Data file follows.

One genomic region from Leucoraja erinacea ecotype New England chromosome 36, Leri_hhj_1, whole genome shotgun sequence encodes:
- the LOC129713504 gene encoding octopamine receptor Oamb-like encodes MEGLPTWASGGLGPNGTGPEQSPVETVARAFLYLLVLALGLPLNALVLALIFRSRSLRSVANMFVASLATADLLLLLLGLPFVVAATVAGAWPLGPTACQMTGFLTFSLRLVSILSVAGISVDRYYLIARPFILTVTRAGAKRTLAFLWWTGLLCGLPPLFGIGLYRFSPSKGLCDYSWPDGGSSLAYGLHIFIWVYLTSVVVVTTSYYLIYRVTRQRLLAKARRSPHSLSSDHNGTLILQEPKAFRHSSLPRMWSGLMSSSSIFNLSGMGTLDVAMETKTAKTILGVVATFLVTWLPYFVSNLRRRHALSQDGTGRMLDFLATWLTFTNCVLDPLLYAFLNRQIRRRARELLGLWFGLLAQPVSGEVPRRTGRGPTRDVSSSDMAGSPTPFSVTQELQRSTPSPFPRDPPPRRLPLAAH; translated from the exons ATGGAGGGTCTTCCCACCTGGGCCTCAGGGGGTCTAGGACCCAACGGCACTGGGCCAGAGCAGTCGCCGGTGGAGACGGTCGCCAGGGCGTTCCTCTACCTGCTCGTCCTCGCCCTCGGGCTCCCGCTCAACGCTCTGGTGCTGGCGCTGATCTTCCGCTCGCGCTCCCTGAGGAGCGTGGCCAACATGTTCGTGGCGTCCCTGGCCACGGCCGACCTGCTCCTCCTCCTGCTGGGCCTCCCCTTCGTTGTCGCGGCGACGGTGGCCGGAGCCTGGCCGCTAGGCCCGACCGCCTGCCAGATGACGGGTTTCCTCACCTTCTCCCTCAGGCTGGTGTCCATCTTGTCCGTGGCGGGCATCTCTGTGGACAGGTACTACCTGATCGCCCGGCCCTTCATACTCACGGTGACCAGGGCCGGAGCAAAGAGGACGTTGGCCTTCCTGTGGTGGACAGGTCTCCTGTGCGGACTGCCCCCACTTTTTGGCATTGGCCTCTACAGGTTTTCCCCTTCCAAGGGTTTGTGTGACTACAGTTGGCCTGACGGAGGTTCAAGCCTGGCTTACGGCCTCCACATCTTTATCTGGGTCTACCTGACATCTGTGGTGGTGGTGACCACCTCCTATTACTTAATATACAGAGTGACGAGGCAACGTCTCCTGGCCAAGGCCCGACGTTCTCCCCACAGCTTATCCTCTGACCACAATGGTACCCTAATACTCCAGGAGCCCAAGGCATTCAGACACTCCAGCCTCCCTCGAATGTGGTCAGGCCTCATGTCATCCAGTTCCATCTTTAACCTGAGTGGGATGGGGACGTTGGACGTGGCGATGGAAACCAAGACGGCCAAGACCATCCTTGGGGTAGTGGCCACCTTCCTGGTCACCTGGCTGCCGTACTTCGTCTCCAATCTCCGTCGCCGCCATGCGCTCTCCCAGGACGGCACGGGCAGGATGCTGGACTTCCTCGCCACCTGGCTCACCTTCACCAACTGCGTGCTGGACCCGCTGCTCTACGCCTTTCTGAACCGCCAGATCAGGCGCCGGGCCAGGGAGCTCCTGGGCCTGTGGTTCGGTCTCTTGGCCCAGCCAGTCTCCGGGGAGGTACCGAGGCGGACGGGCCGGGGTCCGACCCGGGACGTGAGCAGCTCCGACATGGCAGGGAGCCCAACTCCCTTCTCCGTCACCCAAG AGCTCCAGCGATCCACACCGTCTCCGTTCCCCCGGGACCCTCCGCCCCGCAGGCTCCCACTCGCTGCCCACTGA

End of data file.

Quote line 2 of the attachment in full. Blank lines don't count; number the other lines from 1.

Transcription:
- the LOC129713504 gene encoding octopamine receptor Oamb-like encodes MEGLPTWASGGLGPNGTGPEQSPVETVARAFLYLLVLALGLPLNALVLALIFRSRSLRSVANMFVASLATADLLLLLLGLPFVVAATVAGAWPLGPTACQMTGFLTFSLRLVSILSVAGISVDRYYLIARPFILTVTRAGAKRTLAFLWWTGLLCGLPPLFGIGLYRFSPSKGLCDYSWPDGGSSLAYGLHIFIWVYLTSVVVVTTSYYLIYRVTRQRLLAKARRSPHSLSSDHNGTLILQEPKAFRHSSLPRMWSGLMSSSSIFNLSGMGTLDVAMETKTAKTILGVVATFLVTWLPYFVSNLRRRHALSQDGTGRMLDFLATWLTFTNCVLDPLLYAFLNRQIRRRARELLGLWFGLLAQPVSGEVPRRTGRGPTRDVSSSDMAGSPTPFSVTQELQRSTPSPFPRDPPPRRLPLAAH; translated from the exons ATGGAGGGTCTTCCCACCTGGGCCTCAGGGGGTCTAGGACCCAACGGCACTGGGCCAGAGCAGTCGCCGGTGGAGACGGTCGCCAGGGCGTTCCTCTACCTGCTCGTCCTCGCCCTCGGGCTCCCGCTCAACGCTCTGGTGCTGGCGCTGATCTTCCGCTCGCGCTCCCTGAGGAGCGTGGCCAACATGTTCGTGGCGTCCCTGGCCACGGCCGACCTGCTCCTCCTCCTGCTGGGCCTCCCCTTCGTTGTCGCGGCGACGGTGGCCGGAGCCTGGCCGCTAGGCCCGACCGCCTGCCAGATGACGGGTTTCCTCACCTTCTCCCTCAGGCTGGTGTCCATCTTGTCCGTGGCGGGCATCTCTGTGGACAGGTACTACCTGATCGCCCGGCCCTTCATACTCACGGTGACCAGGGCCGGAGCAAAGAGGACGTTGGCCTTCCTGTGGTGGACAGGTCTCCTGTGCGGACTGCCCCCACTTTTTGGCATTGGCCTCTACAGGTTTTCCCCTTCCAAGGGTTTGTGTGACTACAGTTGGCCTGACGGAGGTTCAAGCCTGGCTTACGGCCTCCACATCTTTATCTGGGTCTACCTGACATCTGTGGTGGTGGTGACCACCTCCTATTACTTAATATACAGAGTGACGAGGCAACGTCTCCTGGCCAAGGCCCGACGTTCTCCCCACAGCTTATCCTCTGACCACAATGGTACCCTAATACTCCAGGAGCCCAAGGCATTCAGACACTCCAGCCTCCCTCGAATGTGGTCAGGCCTCATGTCATCCAGTTCCATCTTTAACCTGAGTGGGATGGGGACGTTGGACGTGGCGATGGAAACCAAGACGGCCAAGACCATCCTTGGGGTAGTGGCCACCTTCCTGGTCACCTGGCTGCCGTACTTCGTCTCCAATCTCCGTCGCCGCCATGCGCTCTCCCAGGACGGCACGGGCAGGATGCTGGACTTCCTCGCCACCTGGCTCACCTTCACCAACTGCGTGCTGGACCCGCTGCTCTACGCCTTTCTGAACCGCCAGATCAGGCGCCGGGCCAGGGAGCTCCTGGGCCTGTGGTTCGGTCTCTTGGCCCAGCCAGTCTCCGGGGAGGTACCGAGGCGGACGGGCCGGGGTCCGACCCGGGACGTGAGCAGCTCCGACATGGCAGGGAGCCCAACTCCCTTCTCCGTCACCCAAG AGCTCCAGCGATCCACACCGTCTCCGTTCCCCCGGGACCCTCCGCCCCGCAGGCTCCCACTCGCTGCCCACTGA